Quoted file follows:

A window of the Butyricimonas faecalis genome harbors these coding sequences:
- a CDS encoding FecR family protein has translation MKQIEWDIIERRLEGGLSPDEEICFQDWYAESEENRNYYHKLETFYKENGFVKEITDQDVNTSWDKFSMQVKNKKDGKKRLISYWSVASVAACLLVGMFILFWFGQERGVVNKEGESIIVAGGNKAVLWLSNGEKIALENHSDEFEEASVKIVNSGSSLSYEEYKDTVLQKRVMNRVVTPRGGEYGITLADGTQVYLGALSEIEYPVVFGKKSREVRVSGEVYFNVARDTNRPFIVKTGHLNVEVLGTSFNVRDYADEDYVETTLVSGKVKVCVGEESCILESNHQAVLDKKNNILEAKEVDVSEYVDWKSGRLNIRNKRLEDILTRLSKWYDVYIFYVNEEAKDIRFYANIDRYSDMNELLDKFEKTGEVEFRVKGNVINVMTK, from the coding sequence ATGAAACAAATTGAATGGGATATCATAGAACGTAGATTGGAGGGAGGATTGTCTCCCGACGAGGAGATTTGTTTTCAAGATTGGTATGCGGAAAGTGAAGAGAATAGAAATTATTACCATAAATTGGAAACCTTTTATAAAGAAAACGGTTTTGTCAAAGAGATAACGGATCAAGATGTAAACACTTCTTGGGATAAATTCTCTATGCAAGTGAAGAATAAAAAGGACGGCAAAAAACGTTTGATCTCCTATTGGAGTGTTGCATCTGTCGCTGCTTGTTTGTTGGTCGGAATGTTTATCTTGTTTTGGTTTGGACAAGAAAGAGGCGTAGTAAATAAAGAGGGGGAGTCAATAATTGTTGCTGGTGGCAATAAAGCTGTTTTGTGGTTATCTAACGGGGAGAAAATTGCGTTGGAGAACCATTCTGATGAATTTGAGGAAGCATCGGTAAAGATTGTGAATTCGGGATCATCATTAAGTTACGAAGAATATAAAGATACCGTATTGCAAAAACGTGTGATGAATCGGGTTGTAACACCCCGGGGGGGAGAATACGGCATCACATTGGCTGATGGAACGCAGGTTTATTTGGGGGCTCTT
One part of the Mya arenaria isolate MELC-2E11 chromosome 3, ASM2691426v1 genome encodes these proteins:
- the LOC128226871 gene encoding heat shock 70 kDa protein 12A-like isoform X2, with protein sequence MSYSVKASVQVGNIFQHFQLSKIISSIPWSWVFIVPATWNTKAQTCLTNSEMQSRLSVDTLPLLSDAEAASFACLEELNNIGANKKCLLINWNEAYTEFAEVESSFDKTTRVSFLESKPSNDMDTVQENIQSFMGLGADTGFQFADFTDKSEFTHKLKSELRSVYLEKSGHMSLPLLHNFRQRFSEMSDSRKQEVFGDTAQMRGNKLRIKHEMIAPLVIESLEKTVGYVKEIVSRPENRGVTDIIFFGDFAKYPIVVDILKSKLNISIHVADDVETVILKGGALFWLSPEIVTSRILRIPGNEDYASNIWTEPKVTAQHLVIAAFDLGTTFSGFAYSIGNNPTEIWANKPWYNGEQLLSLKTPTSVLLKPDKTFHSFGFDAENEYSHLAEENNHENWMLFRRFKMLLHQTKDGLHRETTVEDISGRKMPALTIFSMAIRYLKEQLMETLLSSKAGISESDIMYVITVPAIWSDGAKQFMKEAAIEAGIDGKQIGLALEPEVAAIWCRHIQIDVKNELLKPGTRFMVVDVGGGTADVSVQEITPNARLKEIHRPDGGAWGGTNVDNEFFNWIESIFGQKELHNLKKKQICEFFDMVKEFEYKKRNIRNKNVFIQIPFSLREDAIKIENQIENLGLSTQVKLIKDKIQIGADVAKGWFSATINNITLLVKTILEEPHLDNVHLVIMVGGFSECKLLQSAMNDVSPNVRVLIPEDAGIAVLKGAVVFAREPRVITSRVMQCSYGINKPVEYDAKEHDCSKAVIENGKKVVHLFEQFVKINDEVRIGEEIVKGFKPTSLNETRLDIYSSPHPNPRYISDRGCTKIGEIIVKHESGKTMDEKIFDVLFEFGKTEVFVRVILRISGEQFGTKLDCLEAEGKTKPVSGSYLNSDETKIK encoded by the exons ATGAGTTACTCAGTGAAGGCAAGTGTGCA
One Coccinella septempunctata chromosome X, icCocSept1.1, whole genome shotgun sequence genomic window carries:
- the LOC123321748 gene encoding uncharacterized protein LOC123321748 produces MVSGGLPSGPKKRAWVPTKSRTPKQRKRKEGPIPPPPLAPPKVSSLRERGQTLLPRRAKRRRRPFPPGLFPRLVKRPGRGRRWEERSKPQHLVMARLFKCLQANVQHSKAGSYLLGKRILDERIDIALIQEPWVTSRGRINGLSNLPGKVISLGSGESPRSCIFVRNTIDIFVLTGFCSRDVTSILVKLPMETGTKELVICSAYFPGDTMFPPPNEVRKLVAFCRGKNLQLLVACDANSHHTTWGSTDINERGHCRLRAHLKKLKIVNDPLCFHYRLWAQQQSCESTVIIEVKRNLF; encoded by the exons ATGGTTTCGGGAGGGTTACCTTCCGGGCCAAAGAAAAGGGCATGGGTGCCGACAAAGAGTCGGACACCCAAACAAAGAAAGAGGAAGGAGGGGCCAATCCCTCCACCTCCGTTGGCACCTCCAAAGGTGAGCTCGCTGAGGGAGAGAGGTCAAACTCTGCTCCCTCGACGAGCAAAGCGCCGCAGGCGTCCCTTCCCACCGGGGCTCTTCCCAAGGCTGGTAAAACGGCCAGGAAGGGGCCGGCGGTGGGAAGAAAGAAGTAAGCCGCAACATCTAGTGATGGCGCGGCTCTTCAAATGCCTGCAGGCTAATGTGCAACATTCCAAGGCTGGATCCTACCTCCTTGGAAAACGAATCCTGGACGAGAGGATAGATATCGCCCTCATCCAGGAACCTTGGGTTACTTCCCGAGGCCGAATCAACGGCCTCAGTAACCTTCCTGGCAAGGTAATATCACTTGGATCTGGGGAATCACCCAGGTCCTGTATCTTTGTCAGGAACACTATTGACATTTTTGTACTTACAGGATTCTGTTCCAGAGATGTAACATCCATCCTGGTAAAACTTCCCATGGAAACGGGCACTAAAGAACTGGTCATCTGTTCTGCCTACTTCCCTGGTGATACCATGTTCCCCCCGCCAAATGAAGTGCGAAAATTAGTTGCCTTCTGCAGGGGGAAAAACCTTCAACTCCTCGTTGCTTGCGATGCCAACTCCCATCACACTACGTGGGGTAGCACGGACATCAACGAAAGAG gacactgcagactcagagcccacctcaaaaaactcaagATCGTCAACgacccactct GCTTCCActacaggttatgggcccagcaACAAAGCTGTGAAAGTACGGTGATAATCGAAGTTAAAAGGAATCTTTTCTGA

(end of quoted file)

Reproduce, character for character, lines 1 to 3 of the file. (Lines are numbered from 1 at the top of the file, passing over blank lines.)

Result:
A window of the Butyricimonas faecalis genome harbors these coding sequences:
- a CDS encoding FecR family protein has translation MKQIEWDIIERRLEGGLSPDEEICFQDWYAESEENRNYYHKLETFYKENGFVKEITDQDVNTSWDKFSMQVKNKKDGKKRLISYWSVASVAACLLVGMFILFWFGQERGVVNKEGESIIVAGGNKAVLWLSNGEKIALENHSDEFEEASVKIVNSGSSLSYEEYKDTVLQKRVMNRVVTPRGGEYGITLADGTQVYLGALSEIEYPVVFGKKSREVRVSGEVYFNVARDTNRPFIVKTGHLNVEVLGTSFNVRDYADEDYVETTLVSGKVKVCVGEESCILESNHQAVLDKKNNILEAKEVDVSEYVDWKSGRLNIRNKRLEDILTRLSKWYDVYIFYVNEEAKDIRFYANIDRYSDMNELLDKFEKTGEVEFRVKGNVINVMTK, from the coding sequence ATGAAACAAATTGAATGGGATATCATAGAACGTAGATTGGAGGGAGGATTGTCTCCCGACGAGGAGATTTGTTTTCAAGATTGGTATGCGGAAAGTGAAGAGAATAGAAATTATTACCATAAATTGGAAACCTTTTATAAAGAAAACGGTTTTGTCAAAGAGATAACGGATCAAGATGTAAACACTTCTTGGGATAAATTCTCTATGCAAGTGAAGAATAAAAAGGACGGCAAAAAACGTTTGATCTCCTATTGGAGTGTTGCATCTGTCGCTGCTTGTTTGTTGGTCGGAATGTTTATCTTGTTTTGGTTTGGACAAGAAAGAGGCGTAGTAAATAAAGAGGGGGAGTCAATAATTGTTGCTGGTGGCAATAAAGCTGTTTTGTGGTTATCTAACGGGGAGAAAATTGCGTTGGAGAACCATTCTGATGAATTTGAGGAAGCATCGGTAAAGATTGTGAATTCGGGATCATCATTAAGTTACGAAGAATATAAAGATACCGTATTGCAAAAACGTGTGATGAATCGGGTTGTAACACCCCGGGGGGGAGAATACGGCATCACATTGGCTGATGGAACGCAGGTTTATTTGGGGGCTCTT
One part of the Mya arenaria isolate MELC-2E11 chromosome 3, ASM2691426v1 genome encodes these proteins: